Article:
1. Great post Mike and I completely agree with you.  I’m not quite sure why we’re often left out of the national spotlight for our cycling infrastructure and programs.  I keep trying to get Streetfilms out here as I think it would really help to have a couple catchy short films highlighting the great stuff going on (or could be a real good UA project for some ambitious journalism students!).  I sense the tide is turning though as I’ve seen a few national articles lately that cite Tucson’s efforts – one is here: http://www.governing.com/blogs/by-the-numbers/bicycle-commuter-data-for-american-cities.html

    It’s a shame we didn’t get selected as one of the  “Green Lane” Project cities as their focus was on innovative infrastructure for transportation purposes.

    We will know soon about Bike Friendly Community Designation status. 

  2. Tucson lacks a bike friendly reputation because Tucson lacks ANY reputation.  I don’t know how many times I had to remind out-of-town friends and family members that I lived in Tucson, and not Phoenix. The only thing people remember about Tucson (and Arizona in general really) is that we’re a gun-friendly state where our senators get shot and that we pass racist anti-immigration laws.

  3. Well, the Old Pueblo is not a huge population center nor a huge media center.  Though it does have a great big U which happens to be the center of gravity of bike infrastructure improvement. And the improvements are, well, improvements–good things. But it’s easy, low-hanging fruit in a densely populated area.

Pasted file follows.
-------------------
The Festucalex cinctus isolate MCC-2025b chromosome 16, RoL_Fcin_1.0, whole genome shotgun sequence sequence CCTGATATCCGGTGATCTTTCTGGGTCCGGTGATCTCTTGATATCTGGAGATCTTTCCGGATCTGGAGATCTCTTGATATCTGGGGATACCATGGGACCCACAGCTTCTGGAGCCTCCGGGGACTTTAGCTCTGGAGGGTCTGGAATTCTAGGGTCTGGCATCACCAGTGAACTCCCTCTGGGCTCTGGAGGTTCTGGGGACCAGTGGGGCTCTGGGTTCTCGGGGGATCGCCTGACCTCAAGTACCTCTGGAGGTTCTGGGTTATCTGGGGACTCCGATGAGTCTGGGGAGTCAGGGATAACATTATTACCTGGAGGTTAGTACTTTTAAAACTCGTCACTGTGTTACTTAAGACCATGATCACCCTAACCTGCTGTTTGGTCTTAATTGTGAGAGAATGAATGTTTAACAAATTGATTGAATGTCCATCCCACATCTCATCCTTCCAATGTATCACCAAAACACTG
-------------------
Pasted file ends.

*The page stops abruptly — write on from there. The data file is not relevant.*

If standing out from the pack is the end-all, be-all overriding goal for some reason, one way to do that is recognize and work on bikey ways  to mitigate the transpo problems that urban/suburban sprawl here and elsewhere create.

    Ann Chanecka’s Pima Association of Governments and various other entities show little serious interest in integrating bikes with public transit, bike-car pooling, etc.

    Oh yes, hanging bike racks on the front of buses is easy; any city in the pack can do that and they all have. And most any city can paint sections of its roadway green.

  4.  We focus on what needs to be improved . Outsiders get to take in everything that’s been done.
    Tucson’s progress is slow and steady….not the kind most impressive to selection committees.
    I look at it this way….Tucson’s not really a platinum city in any way you care to rank it,  but the closest aspect it has to platinum is its bicycle community.
    I’m  OK with that.

  5. I suggest you make your own film in the Streetfilms style and send it to them, or post it here on Tucson Velo and get friendly blogs to repost it (like Grid Chicago, where I’m John’s co-author). 

  6. I visit the Phoenix valley quite often because my dad and his extended family live there. Biking in Mesa is crap, Tempe okay in some places, and Tucson was dreamy compared to Phoenix valley. 

    I really like Tucson’s separated, off-street paths and sidewalks that reminded me of the way the Dutch design their separated bikeways.